Secularism and the Barometer for Democracy

Facebook | May 25, 2013

This statement by Ed Hussein makes absolutely no sense:

“If the barometer for democracy is France or Britain, then Muslim countries are not on that trajectory. Why should they be? Theirs is a different culture rooted in scripture, unlike that of secular Europe. The freedom to blaspheme or “insult the prophets and God” is not acceptable to most Muslims or even Christians living in Palestine, Pakistan, Egypt, or Lebanon. This tension between Western and other approaches to democracy will remain a cause for ongoing struggle.” Continue reading

Syria 2013: Rise of the Warlords

Syrian Revolution Digest

Prepared for a briefing that took place in Washington on January 15, 2013.

MAP OF CONFLICT

The regime is continuing its policy of holding on to big cities and main roads while surrendering the surrounding countryside to rebels. However, it seems inevitable now that the regime might be forced to relinquish its control over the north and northeast soon, a process that could begin within the next 2 to 3 months. This move will include Aleppo City, and the provinces of Deir Ezzor, Raqqa and Hassakeh. Continue reading

The Creation of An Unbridgeable Divide

openDemocracy | 24 January 2013

Syria’s civil war is now strongly characterised by militias identifying along sectarian lines. The growing divide between Sunnis and Alawites has profound implications for Syria, and the Middle East. Continue reading

How the Rushdie affair has inspired some fine Arab writing

A mention in the Daily Telegraph:

As it happens, it was the Rushdie affair that inspired the book in the first place. The essay writing contest was the idea of the Ammar Abdulhamid, a US-educated Syrian who became disillusioned with radical Islam after the fatwa issued against Rushdie by Iran. He pointed out to the American Islamic Congress that while the Muslim world had vast, well-organised networks of people pushing extremist visions, nobody was doing the same thing for liberal ideas. “What we need is an essay contest on liberty with significant cash prizes,” he said.

Free Breech!

Long ago, I learned that “the mere tendency of speech to encourage unlawful acts is not a sufficient reason for banning it” (Ashcroft vs. Free Speech Coalition). But, many incidents over the last decade or so have made me wonder: what if someone is intentionally trying to solicit a violent response to serve a particular political agenda that has nothing to do with freedom? Continue reading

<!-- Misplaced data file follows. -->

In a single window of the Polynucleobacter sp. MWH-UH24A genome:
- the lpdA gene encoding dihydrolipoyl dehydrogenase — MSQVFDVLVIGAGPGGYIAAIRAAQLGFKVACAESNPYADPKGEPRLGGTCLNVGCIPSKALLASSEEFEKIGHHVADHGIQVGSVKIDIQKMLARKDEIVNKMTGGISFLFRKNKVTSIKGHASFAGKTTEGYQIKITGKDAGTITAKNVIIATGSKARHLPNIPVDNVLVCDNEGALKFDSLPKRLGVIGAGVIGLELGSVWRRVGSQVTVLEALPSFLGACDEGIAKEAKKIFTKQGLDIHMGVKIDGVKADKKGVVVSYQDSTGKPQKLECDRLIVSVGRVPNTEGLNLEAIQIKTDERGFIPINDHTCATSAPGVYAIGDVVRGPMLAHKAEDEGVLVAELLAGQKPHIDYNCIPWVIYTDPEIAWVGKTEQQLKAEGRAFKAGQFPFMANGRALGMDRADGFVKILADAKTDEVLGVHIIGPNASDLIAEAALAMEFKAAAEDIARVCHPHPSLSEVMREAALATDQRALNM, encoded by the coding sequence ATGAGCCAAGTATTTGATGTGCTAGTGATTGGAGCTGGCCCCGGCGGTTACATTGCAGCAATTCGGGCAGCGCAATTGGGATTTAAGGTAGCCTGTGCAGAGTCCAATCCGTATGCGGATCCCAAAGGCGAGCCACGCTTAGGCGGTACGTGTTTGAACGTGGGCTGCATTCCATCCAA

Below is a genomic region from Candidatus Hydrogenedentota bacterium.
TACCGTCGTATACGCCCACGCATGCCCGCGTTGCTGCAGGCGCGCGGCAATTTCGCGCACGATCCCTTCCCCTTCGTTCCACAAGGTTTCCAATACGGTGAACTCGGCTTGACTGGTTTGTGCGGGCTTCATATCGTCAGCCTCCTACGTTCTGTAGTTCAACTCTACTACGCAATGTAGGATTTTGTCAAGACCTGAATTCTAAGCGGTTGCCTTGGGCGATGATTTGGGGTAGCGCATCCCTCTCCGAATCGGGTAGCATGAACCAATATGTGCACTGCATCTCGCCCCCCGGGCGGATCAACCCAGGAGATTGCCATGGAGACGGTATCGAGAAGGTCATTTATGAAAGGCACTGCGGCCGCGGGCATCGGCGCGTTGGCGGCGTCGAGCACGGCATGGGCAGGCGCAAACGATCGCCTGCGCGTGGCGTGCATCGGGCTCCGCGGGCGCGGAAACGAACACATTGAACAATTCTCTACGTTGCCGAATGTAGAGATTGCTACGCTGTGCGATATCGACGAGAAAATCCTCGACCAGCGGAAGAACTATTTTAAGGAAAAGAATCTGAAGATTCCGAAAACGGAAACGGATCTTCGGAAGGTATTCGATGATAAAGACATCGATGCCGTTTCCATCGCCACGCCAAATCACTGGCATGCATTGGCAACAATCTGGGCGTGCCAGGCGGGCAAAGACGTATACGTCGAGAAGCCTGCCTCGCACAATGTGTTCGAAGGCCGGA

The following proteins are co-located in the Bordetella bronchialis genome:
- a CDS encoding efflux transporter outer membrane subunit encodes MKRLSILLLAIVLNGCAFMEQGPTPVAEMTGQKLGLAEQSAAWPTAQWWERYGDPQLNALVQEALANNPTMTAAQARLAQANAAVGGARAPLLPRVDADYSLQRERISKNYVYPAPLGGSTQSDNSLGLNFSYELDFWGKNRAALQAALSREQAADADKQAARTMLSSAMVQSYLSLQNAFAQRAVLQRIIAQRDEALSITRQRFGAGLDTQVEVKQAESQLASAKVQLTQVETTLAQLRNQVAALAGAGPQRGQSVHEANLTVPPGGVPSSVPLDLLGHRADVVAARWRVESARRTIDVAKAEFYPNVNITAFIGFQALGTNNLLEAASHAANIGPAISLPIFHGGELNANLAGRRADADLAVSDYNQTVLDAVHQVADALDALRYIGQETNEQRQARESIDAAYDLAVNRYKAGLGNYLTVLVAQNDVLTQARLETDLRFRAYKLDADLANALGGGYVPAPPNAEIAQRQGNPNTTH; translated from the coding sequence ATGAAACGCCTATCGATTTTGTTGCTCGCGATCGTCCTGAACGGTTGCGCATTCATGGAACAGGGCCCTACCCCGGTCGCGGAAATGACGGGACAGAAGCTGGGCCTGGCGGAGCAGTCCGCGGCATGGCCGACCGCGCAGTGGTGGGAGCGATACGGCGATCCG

Rebels Despair That Anti-American Protests Overshadow Syrian Struggle

A mention in the Daily Beast:

“To Assad, the rallies spurred by the Islam-bashing film were heaven-sent: they have given credence to his claims that the Arab Spring is at heart an Islamist spring and that al Qaeda and its affiliates will be empowered as a result,” says Ammar Abdulhamid, a Syrian activist based in America. “Meanwhile, the rallies have also distracted international attention from the current mayhem unfolding in Syria, and they might give pause to any calls for intervention.”

The Shredded Tapestry: The State of Syria Today

Written on: September 1, 2012
Updated and finalized on: September 11, 2012

The Shredded Tapestry: The State of Syria Today

 A Trip Report (Turkey, August 10-30)

Background

The trip was arranged for the purpose of helping an independent American film company do a documentary on the Syrian Revolution. Khawla Yusuf and I were invited as advisers and interview subjects. But while the film crew made their rounds, Khawla and I had ample time and opportunity to meet with important activists and conduct our own interviews. Continue reading

Syria Needs US Intervention Now: Ammar Abduhamid

Interviewed by Ryan Mauro, Stop Radical Islam.org

Ammar Abduhamid is a liberal Syrian pro-democracy activist whose anti-regime activities led to his exile in September, 2005. He currently lives in Silver Spring, Maryland, with his wife, Khawla Yusuf, and their two children, Oula (b.1986) and Mouhanad (b. 1990). He is the founder of the Tharwa Foundation, a nonprofit organization dedicated to promoting democracy, and is currently a fellow at the Foundation for Defense of Democracies. His personal blog is the Syrian Revolution Digest. Continue reading